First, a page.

Update: Now with link to an open access version of the paper and correct page, apologies for the typo.
So if being online is so important to fanfiction, why has Amazon not adopted this central mechanism which could have drawn millions of views to its own online site? One reason may simply be that they are relying on sites like Wattpad to generate the traffic to Kindle Worlds. The other may have to do with content control. The plural “Worlds” in Kindle Worlds marks a clear separation between the different fanbases; there will be no boundary crossing here. For fanfiction, boundary crossing of various types is the point. Trying to constrain the unconstrainable is an inherent paradox in a model based on content control. Of course, one way to attempt to control content/text is to contain it in a book rather than have it online where control is always subject to slippage. However, the existence of Fanfiction itself undermines this attempt. Amazon and the licensors have a difficult balancing act. Most licensors would want to retain control over the content that appears online and therefore restrict official content, whether it be original or fan-generated, to their own fan sites; it might indeed be very difficult to keep the licensed Worlds separate in one online environment.
So one could argue that the “form” of the ebook in this case, where online would normally be the “native” medium, answers primarily the needs of the licensors rather than those of the fans and readers. This is not to say that Kindle Worlds shouldn’t have ebooks; even in the fanfiction communities, people create ebooks of fanfics for free download. It is the fact that Kindle Worlds appears to be only about ebooks that is the issue in the context of fanfiction.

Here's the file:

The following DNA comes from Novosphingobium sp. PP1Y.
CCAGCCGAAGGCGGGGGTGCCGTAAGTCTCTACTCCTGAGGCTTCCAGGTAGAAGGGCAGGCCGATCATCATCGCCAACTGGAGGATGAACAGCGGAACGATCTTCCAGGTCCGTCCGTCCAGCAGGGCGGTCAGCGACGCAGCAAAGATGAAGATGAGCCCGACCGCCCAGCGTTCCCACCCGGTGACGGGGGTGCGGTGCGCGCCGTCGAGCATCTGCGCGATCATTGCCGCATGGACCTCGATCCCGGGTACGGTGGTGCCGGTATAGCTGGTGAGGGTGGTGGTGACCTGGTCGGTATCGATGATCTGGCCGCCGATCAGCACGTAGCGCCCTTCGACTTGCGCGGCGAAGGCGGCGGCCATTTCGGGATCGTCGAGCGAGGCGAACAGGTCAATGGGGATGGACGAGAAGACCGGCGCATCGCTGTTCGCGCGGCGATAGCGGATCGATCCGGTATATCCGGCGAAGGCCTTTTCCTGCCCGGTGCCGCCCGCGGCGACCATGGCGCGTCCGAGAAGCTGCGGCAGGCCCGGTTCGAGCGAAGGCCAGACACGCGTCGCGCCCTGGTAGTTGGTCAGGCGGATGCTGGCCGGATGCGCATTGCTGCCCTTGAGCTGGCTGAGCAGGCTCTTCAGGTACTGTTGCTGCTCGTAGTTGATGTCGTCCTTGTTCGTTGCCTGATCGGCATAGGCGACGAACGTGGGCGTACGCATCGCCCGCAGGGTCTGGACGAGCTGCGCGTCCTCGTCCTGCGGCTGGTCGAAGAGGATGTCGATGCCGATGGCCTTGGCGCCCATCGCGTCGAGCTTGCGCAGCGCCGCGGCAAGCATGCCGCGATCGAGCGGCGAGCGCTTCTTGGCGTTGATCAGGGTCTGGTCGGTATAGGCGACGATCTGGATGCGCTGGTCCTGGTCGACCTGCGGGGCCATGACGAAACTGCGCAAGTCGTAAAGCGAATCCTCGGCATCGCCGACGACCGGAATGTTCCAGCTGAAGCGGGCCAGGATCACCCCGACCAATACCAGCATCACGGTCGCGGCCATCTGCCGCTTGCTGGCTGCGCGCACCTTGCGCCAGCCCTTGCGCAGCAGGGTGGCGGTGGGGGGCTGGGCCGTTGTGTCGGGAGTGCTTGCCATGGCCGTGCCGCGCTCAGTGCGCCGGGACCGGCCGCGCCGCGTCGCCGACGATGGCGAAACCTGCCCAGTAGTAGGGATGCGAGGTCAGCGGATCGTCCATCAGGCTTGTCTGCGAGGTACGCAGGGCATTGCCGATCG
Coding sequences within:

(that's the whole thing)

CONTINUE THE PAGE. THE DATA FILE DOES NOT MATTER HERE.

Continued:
The erotic herterosexual romance, with content that is sexually appealing and stimulating to a large number of women, came into existence during the 1970s, when the social climate combined with a distribution strategy that put these romances into retail outlets that legitimatized them for mass consumption by women… Their legitimacy was further enhanced by the fact that stories were allowed to evolve as erotica without much notice and under the guise of a different label—romance.
From audiences sitting in the dark of the theater, to impassioned fans at conventions, there are many ways to engage with media texts. Popular media inspires our passion, our anger, and sparks public conversations around the role of media in society. This class will explore different theories of audiences, viewers, and fans and look at film, television, and digital media texts through these lenses. Over the course of the semester we will investigate how different media organize reception and the ways that viewers have responded to popular media. The course will ask students to take an active role in the class by reflecting on their own experiences as viewers and producing creative and critical responses to media texts. Students will also investigate historical contexts for different media texts and celebrities, placing their own experiences with media texts in conversation with others.
At UW-Milwaukee this fall! [x]